A case in point: the number of foreign affiliates of U.S. multinationals (MNCs) nearly doubled from 2003 to 2006, according to Millis, Mass.-based UniWorld Business Publications Inc., a directory publisher that maintains information on American and overseas firms operating internationally. (In 2003 there were 3,127 U.S. MNCs with 36,540 foreign affiliates, while in 2006 there were 4,112 MNCs with 60,159 foreign affiliates).

In Canada, more than 70 per cent of large enterprises have foreign affiliates.

Global reach – all the world’s my stage

With such ever-increasing globalization, it’s clear that providers able to offer network services to large enterprises across multiple geographies will have an edge. Larger enterprises are clamouring for communications infrastructure that is multi-regional, if not global.

Studies confirm what common sense already reveals.

A joint study by telecom market research firm Ovum (acquired by Datamonitor plc in December 2006) and EVUA, a non-profit global ICT network user group for multinational companies indicates that “global coverage” is vital to large MNCs.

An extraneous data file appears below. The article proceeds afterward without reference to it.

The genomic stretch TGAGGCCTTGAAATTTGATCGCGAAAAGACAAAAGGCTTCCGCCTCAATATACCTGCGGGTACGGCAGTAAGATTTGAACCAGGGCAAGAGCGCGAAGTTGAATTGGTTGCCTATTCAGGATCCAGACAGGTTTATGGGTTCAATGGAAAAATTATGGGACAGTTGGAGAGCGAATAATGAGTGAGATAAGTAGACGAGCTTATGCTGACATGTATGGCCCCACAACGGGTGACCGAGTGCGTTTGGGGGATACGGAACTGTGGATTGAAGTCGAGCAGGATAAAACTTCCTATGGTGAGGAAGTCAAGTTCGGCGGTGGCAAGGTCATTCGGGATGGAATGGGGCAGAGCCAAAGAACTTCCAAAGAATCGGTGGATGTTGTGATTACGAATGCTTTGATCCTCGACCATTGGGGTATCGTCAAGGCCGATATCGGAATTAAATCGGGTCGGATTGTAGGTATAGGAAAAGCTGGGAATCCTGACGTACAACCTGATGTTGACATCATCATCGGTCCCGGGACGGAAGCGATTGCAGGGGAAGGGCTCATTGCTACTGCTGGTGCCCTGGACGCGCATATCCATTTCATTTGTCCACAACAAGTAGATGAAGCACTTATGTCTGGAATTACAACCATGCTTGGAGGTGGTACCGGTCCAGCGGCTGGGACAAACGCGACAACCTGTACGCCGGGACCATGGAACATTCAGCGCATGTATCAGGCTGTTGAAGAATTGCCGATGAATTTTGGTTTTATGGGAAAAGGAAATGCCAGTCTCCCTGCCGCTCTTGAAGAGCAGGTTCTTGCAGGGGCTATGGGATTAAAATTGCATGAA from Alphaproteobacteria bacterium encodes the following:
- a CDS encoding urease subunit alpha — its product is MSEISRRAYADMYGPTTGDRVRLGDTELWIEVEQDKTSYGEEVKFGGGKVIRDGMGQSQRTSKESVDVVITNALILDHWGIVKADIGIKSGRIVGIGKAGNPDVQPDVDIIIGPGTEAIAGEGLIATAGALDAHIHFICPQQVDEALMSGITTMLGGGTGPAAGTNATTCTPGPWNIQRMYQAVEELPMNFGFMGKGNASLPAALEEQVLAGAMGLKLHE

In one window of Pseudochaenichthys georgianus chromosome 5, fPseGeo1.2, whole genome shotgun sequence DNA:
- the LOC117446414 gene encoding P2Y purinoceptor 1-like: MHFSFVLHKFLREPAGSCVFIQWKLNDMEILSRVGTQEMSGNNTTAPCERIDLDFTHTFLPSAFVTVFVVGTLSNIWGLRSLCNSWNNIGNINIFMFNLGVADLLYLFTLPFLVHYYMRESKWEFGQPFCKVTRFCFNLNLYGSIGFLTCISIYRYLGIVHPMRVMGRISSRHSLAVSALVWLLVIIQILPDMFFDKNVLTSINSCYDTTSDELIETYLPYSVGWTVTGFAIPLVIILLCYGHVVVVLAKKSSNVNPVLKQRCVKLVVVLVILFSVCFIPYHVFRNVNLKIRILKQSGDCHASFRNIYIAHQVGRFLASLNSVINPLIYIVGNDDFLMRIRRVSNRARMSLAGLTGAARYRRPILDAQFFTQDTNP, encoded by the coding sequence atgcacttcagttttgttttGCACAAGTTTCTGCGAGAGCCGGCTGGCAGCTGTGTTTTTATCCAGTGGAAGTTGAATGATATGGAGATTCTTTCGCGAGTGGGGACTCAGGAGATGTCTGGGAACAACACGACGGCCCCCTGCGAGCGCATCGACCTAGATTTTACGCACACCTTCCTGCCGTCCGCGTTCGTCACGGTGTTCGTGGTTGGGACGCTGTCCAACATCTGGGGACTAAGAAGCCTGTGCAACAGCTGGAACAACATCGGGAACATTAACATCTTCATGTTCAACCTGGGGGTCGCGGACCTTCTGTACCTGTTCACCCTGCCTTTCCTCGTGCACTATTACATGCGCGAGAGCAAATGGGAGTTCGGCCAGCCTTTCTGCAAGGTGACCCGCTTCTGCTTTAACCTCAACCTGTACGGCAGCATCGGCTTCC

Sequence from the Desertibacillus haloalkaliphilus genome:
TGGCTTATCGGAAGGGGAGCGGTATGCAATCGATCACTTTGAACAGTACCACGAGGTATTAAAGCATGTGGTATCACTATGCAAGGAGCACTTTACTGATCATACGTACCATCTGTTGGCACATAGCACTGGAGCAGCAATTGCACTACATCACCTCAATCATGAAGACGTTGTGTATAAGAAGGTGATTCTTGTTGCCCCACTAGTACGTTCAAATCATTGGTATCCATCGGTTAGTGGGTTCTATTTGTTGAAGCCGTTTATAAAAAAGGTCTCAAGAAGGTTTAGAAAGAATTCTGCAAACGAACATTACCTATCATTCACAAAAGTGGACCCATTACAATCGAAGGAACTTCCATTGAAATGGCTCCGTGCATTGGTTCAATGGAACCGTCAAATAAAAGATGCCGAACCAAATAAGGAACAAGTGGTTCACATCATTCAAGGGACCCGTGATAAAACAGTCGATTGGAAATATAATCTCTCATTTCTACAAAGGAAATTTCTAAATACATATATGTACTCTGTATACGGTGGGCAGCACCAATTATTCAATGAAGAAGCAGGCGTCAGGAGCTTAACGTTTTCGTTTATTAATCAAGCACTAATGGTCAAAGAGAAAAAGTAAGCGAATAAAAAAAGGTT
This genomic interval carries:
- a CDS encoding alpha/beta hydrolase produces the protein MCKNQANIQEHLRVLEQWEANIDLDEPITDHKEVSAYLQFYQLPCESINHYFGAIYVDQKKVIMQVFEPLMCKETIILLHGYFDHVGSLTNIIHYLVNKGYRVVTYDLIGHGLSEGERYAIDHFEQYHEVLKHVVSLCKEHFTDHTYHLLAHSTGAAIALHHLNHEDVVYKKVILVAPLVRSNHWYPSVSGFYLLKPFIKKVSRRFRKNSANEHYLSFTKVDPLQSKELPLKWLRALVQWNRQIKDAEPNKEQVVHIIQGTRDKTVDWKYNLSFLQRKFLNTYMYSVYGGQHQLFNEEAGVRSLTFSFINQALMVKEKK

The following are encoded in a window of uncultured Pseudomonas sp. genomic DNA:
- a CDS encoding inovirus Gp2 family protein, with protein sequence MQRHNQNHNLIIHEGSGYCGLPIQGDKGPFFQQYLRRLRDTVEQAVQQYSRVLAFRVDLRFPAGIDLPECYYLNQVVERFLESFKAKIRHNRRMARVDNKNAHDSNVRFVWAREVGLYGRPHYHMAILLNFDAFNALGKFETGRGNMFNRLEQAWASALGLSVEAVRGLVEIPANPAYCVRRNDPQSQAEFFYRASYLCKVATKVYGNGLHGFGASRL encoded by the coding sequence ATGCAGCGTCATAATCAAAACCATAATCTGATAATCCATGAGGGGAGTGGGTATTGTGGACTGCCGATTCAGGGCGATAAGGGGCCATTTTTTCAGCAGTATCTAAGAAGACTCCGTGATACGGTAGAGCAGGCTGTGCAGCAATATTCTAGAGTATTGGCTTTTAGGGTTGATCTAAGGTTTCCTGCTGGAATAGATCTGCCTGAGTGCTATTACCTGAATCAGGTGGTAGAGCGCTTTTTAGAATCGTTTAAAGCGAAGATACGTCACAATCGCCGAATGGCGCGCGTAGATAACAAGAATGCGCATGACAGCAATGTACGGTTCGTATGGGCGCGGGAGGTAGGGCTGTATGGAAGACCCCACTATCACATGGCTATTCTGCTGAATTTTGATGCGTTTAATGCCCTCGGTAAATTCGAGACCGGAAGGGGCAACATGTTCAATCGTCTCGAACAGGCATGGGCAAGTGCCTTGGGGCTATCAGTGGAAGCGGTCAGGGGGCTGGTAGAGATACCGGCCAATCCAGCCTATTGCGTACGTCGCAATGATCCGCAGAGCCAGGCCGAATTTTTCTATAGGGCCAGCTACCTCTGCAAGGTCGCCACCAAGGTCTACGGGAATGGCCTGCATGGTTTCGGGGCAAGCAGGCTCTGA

The 2005 survey was conducted with a small sample of 42 members of the Enterprise VPN users association, each having telecom spending of more than US$10 million. It looked at usage of fixed, mobile, conferencing and outsourcing services. Top considerations cited by these companies included: cost, converged (voice/data) networks and geographic coverage.

More than half of MNCs polled by EVUA in survey conducted in October 2005 said they would prefer to source services to telecom companies providing end-to-end services rather than systems integrators.

Local selection – familiarity breeds creativity

A report on Global WAN provider share by analyst firm, Forrester Research in Cambridge, Mass. indicates that 48 per cent of this market is cornered by global network operators, 37 per cent by systems’ integrators, virtual network operators/global IT outsourcers and 15 per cent – regional network operators.

This again should come as no surprise given the premium placed on multi-country coverage by MNCs and large carriers alike.

However, as some industry insiders point out, regional providers often offer value that bigger operators cannot.

Vanco’s lead technical consultant Ciaran Roche (who will be presenting at the Prague Media Conference) made this point in a Web cast last year.